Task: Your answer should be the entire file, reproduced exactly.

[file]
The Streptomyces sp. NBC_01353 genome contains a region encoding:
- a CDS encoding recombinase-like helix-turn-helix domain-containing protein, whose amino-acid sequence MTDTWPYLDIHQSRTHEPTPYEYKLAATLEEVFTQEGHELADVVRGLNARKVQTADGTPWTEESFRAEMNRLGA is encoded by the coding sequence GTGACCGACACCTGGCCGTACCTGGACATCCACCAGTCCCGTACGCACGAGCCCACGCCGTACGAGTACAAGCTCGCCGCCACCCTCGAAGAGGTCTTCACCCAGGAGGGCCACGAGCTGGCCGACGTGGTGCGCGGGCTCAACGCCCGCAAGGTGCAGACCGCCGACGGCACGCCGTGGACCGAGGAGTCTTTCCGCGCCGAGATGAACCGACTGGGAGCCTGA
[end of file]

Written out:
The Streptomyces sp. NBC_01353 genome contains a region encoding:
- a CDS encoding recombinase-like helix-turn-helix domain-containing protein, whose amino-acid sequence MTDTWPYLDIHQSRTHEPTPYEYKLAATLEEVFTQEGHELADVVRGLNARKVQTADGTPWTEESFRAEMNRLGA is encoded by the coding sequence GTGACCGACACCTGGCCGTACCTGGACATCCACCAGTCCCGTACGCACGAGCCCACGCCGTACGAGTACAAGCTCGCCGCCACCCTCGAAGAGGTCTTCACCCAGGAGGGCCACGAGCTGGCCGACGTGGTGCGCGGGCTCAACGCCCGCAAGGTGCAGACCGCCGACGGCACGCCGTGGACCGAGGAGTCTTTCCGCGCCGAGATGAACCGACTGGGAGCCTGA